At the same time, the L’Arche Canada Leaders engaged in a process with an organization called Innoweave to look at ways we can have increased and more unified impact. This process was particularly challenging for Outreach and Communications that has such a broad mandate to impact Canadian society. These questions dovetailed with ones from the Foundation about how we can best have measureable impact in Canada with our limited resources and with the strategic investment of current and potential donors. We are still working on this area that is fundamental for moving forward together.
The good news
While some things have been moving more slowly then planned and others have been accelerated, our year of change and experimentation is showing some good results:
- Roundtables at the World Social Forum and following in Gatineau and Montreal are a model for increased public dialogue with partners. With Lori in the Growth Initiative, I am meeting with potential partners in English speaking Canada to look at future collaborations.
- A reflection group helped produced a paper for the federal government’s consultation on proposed legislation, members in different provinces participated in public meetings, and a small delegation met with the Hon Carla Qualtrough, Minister of Sport and Persons with Disabilities in Ottawa.
- A consultation with communities is engaging them in the choices we need to make about where L’Arche Canada should focus our energy for greater impact. We will work with them, the foundation, external consultants and L’Arche international to name key messages and better define L’Arche.
- We have begun a reflection on how we tell stories in L’Arche; what makes a good story; and the skills needed for more people to engage storytelling in a variety of media.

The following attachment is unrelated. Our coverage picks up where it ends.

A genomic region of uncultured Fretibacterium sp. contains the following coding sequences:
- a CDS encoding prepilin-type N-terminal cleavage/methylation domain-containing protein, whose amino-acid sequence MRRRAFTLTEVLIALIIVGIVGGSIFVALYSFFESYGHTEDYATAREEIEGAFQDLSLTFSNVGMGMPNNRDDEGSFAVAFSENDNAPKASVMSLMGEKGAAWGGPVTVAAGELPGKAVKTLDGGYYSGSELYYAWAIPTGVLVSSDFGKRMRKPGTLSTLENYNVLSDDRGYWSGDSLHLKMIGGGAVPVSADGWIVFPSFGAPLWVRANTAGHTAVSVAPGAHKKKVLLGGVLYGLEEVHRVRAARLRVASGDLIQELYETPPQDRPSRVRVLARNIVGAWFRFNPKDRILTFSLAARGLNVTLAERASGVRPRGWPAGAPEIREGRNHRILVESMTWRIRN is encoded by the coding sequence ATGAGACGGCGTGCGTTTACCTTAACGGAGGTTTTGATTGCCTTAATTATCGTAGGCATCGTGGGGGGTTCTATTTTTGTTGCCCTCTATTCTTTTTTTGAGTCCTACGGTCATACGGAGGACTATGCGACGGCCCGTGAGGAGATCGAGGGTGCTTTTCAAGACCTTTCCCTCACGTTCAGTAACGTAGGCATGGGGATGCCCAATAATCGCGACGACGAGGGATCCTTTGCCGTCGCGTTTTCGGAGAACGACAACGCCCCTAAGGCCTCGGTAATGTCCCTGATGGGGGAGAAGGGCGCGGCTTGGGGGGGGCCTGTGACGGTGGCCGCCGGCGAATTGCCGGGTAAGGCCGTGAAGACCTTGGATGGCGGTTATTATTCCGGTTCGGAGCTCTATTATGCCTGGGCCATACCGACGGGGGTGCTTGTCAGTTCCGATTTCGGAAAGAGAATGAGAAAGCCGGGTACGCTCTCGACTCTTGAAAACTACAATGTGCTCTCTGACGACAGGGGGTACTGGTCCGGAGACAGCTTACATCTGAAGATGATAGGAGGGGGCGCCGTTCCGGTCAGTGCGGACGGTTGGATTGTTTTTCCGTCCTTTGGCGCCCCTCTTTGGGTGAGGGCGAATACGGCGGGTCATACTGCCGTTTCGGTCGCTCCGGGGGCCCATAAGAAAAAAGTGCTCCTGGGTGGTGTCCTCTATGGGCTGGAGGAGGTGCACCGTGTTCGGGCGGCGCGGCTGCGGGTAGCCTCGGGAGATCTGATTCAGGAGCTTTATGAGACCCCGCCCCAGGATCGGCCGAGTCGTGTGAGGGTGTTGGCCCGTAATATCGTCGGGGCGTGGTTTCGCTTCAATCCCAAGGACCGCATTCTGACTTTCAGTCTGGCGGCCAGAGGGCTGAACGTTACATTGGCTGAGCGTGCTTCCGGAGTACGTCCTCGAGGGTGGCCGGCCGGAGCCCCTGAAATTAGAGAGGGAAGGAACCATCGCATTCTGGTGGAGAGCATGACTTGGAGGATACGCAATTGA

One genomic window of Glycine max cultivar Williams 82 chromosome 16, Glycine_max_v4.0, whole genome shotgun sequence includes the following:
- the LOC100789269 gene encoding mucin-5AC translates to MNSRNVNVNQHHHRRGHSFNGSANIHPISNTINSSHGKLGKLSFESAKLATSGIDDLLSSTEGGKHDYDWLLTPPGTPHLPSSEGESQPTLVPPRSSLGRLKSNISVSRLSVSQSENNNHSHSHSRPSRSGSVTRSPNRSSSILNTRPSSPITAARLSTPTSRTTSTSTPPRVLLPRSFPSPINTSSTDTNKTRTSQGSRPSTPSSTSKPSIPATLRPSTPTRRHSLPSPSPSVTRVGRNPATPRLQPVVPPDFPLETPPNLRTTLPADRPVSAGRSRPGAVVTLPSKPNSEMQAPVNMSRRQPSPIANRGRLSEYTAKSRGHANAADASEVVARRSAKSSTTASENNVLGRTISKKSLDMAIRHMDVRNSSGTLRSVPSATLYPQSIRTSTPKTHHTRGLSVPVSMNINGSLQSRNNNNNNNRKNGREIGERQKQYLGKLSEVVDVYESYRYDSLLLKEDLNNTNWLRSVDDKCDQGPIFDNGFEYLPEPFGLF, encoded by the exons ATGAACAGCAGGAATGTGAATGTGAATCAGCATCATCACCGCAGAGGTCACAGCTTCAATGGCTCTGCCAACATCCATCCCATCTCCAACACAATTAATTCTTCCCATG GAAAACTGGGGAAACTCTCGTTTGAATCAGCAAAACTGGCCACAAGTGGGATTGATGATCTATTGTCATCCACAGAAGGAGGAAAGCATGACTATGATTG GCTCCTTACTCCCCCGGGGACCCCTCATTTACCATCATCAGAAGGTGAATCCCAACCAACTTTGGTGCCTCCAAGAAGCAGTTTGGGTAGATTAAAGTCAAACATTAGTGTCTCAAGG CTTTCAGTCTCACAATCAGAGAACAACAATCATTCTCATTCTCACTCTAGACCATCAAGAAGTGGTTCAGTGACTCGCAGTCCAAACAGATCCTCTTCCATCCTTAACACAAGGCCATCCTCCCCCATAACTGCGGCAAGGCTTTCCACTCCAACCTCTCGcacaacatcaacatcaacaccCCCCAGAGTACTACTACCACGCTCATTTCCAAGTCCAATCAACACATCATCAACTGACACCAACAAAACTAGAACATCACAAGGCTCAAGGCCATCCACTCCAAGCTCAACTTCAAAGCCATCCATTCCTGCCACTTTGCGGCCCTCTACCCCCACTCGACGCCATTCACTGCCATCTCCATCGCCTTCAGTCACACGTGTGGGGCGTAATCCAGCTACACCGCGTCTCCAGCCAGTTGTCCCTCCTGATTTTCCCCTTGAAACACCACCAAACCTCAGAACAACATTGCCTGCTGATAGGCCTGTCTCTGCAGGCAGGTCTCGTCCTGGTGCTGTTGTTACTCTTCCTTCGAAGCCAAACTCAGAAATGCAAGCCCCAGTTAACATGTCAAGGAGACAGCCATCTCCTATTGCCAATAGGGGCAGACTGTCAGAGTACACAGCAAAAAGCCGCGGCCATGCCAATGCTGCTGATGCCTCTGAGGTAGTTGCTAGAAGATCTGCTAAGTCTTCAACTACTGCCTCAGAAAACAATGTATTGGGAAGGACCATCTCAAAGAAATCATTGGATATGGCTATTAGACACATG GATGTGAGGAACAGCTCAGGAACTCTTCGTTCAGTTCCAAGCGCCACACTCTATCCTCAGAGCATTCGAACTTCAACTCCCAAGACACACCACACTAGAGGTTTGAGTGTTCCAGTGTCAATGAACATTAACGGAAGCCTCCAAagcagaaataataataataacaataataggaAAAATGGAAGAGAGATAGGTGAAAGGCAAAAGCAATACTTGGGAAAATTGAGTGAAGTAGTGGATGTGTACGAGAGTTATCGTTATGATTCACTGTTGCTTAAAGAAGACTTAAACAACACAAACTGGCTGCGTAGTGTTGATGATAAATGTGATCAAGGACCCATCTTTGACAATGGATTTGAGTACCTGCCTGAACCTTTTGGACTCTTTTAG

- The website and intranet will be fully online soon – and always a work in progress. We are developing more online content and creative ways to share messages on our core values through social media.
In the next few months, we will refocus our outreach and communications work, and work with the foundation on obtaining the resources we need for major projects for increased impact. With all of L’Arche in Canada, we will reflect more deeply on how we live our core values, share them with others, and continue to renew L’Arche for the next generation. We are preparing for the era when Jean Vanier will no longer be the primary voice and connector for L’Arche; we will be inspired by his way, yet make it new in todays’ context. We know that the voices of persons with intellectual disabilities will be central to this work. And it won’t be easy.
In it all, I remain inspired by my buddy Mel who died a month after we shared together last May. He was an ordinary guy who lived with extraordinary joy and compassion. He brought people together – from his family and L’Arche, his beloved horse riding, the daily bread food bank, and several Jewish communities (including Rabbi Miriam, our new friend, who walked with us through the final passages of his journey as a Jewish man). He found his voice in L’Arche and used it not only to name his dreams, but also to speak up for the poor and the rejected, and for peace and tolerance. Like Mel, we all must hear our call, discover our gifts and find our voices to work together for a better world.